Aero Studios Thomas O’Brien gave a great talk last Friday at the Merchandise Mart promoting his new book, . Jan Parr and I (along with one of our contributors, Tate Gunnerson who wrote a nice synopsis of the lecture American Modern here were all very taken with one line in particular: “Everything was modern in its own time.” This sort of historical perspective is what makes O’Brien such an interesting designer—and person. He talked a lot about contextualization, or thinking about a home’s age when decorating it. In his Long Island house, a converted boys’ academy that was built in the 1830s, he tried to create a kitchen that felt like it could have been around during the home’s younger years (say, in the ’20s) and he consciously collects artifacts from that era as well, such as books published the year the house was built. I also liked seeing how his personal decorating style has evolved. At one point, his Manhattan condo was pristine, cream, and rather minimal. Very sophisticated, but not particularly daring. Then, he decided to embrace clutter and non-conformity, moving his bed into the living room and covering every surface with art and memorabilia. It’s refreshing to see that designers, too, sometimes need time to come out of their shells and live in a way that feels true to them.
Photos courtesy of aerostudios.com.
Jonathan Adler, the king of happy chic, stopped by his eponymous Chicago shop and threw a swanky little soiree last week. He sold and signed 84 pieces of pottery and 10 books in two hours. He was wearing his new Jonathan Adler/7 Jeans collection, sipping a cocktail from his new line of paper goods, and shaking hands with his fans, including a few who drove in from Peoria. I caught up with him the morning after.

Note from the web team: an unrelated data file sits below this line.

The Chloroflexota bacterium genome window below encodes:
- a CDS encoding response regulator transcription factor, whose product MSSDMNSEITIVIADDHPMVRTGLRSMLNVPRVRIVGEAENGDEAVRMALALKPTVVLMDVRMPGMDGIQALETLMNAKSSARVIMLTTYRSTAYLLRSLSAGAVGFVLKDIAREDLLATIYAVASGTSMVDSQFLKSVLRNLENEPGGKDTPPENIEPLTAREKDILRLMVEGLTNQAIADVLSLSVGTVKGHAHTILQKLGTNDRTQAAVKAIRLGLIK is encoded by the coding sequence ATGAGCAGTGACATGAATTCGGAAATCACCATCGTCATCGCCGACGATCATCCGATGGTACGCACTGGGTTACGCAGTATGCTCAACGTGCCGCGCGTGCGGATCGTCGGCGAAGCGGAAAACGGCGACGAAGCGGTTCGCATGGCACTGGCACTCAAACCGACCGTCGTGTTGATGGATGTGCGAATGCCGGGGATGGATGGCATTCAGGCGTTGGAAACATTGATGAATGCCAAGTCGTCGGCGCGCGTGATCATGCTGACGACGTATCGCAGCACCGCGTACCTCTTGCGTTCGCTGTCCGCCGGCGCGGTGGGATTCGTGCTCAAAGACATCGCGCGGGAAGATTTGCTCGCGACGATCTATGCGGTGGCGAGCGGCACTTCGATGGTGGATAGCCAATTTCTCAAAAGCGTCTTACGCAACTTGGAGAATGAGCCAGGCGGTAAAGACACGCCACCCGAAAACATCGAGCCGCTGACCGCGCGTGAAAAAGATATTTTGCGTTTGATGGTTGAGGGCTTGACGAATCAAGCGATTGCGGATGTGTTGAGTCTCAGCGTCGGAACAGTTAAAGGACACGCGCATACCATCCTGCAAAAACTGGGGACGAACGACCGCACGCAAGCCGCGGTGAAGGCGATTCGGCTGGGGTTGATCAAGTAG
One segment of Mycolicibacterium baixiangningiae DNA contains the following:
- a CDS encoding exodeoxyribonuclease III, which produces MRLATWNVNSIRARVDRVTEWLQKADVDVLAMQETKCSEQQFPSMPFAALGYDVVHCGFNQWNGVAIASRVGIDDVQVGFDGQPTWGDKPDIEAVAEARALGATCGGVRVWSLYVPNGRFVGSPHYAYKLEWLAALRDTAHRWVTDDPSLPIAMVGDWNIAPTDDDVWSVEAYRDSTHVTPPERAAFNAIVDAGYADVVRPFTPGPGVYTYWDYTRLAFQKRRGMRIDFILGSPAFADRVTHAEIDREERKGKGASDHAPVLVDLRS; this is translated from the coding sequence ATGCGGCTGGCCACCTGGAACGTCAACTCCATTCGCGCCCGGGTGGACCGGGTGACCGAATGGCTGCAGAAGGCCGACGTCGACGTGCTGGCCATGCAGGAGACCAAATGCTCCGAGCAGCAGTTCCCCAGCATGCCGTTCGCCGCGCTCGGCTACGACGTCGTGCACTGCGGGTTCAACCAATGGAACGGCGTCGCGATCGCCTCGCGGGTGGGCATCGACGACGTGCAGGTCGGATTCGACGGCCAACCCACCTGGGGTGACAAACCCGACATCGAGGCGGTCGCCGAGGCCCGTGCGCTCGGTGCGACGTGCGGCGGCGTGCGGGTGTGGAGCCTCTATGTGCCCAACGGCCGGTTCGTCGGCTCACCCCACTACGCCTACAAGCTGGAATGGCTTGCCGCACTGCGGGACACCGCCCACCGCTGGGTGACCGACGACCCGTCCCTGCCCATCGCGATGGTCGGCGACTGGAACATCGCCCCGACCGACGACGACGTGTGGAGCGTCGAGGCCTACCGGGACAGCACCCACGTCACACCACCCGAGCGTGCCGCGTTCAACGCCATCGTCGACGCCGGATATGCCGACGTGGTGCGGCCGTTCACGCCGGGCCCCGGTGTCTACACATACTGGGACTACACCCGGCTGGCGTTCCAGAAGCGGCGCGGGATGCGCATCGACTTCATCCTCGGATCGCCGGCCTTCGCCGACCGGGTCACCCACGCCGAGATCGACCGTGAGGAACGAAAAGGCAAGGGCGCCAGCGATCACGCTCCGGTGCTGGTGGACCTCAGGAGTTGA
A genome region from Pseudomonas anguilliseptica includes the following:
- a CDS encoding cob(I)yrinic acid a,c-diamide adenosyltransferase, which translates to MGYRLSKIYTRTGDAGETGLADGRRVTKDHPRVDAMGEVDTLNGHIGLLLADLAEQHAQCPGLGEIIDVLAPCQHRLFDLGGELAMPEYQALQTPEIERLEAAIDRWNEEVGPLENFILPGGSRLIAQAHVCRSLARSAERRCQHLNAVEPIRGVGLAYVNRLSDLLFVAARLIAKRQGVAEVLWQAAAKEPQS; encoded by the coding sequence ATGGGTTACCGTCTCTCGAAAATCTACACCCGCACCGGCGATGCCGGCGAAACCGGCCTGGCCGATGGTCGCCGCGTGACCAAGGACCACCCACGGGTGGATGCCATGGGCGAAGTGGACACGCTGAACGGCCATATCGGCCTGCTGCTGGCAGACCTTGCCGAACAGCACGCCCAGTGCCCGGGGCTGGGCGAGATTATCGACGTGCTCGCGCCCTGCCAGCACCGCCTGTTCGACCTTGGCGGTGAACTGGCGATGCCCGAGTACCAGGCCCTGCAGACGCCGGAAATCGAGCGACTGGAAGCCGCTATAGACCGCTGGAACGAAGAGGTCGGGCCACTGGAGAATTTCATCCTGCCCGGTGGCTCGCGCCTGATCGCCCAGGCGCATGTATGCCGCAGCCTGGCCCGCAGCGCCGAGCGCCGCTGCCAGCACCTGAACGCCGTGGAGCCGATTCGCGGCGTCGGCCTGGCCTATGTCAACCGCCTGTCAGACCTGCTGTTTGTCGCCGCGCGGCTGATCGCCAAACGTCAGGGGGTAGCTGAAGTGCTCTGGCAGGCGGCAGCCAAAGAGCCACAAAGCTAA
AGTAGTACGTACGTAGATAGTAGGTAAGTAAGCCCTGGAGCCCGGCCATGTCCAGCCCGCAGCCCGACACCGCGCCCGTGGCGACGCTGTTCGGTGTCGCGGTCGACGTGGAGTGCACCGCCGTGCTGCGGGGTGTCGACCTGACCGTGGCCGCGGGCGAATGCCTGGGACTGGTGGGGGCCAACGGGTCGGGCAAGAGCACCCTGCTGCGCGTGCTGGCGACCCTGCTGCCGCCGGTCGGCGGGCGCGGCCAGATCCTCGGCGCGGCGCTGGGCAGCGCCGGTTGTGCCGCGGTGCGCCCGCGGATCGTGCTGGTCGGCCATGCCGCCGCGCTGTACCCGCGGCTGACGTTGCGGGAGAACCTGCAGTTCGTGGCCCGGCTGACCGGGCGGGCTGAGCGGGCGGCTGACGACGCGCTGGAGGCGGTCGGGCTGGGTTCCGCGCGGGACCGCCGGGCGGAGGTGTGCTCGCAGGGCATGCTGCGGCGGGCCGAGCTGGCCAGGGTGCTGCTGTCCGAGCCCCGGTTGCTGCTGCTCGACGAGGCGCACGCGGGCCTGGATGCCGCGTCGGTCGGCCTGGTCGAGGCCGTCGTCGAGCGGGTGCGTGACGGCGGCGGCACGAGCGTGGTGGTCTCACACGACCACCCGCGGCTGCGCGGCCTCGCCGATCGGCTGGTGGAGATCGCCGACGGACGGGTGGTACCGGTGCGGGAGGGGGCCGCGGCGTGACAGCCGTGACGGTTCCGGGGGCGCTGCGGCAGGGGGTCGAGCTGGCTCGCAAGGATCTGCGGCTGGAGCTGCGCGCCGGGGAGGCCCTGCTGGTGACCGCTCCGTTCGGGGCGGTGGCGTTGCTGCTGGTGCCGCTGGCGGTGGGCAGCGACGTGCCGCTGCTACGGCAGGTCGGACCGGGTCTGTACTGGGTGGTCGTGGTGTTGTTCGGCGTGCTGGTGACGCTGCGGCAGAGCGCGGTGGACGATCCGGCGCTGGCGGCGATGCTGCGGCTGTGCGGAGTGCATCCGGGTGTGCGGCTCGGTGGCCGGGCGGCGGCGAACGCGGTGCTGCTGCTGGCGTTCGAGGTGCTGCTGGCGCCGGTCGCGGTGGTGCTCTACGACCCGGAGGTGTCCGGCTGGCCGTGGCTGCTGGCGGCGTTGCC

Welcome back to Chicago. What do you think of our city?
People are just nicer here. Seems like less stress. In New York everybody has an agenda, here they are just living life. The architecture is so groovy. I fantasize about a Mies apartment on a terrifyingly high floor with arresting views on the lake. Oh, and The Art Institute, please!
Are you monogram obsessed?
In this super-clutter mass world, everything that cranks up the personalization is alright with me. I strive to make memorable items that heirs with fight over. We’re special. I have a desire for specialness in what I make.
What’s with all the whales?
Who doesn’t love a whale? Such a beloved sea mammal with cultural resonance, and their shape is nifty. They evoke a preppy patrician too.
Are you preppy? Not authentically. I dig the look and accouterment of preppydom and old money W.A.S.P.s. But I am proud to be a nouveau-riche Jew.
The Union Jack gets saluted lots in your collections, what’s up with that?
I am a raging Anglophile. It’s a nifty, mod icon. Rare that you can find something so graphic and recognizable that you can play around with—I love toying with the colors graphically and culturally.
What’s new at JA?
Nifty new pots, pillows. The baby line, Jonathan Adler Junior. I have two new books coming out as part of a series: Happy Chic Color and Happy Chic Accessories. Neat how-to’s with nifty pics.
—Barri Leiner Grant
I had a lot of fun helping to judge
The Painted Lady’s design contest, in which customers entered photos of their living rooms, dining rooms, and bedrooms. We saw some great stuff, and it’s inspiring to see how non-professionals take their homes seriously. Cindy Rand’s dining room, shown here, was a winner. See the others on The Painted Lady’s Facebook page.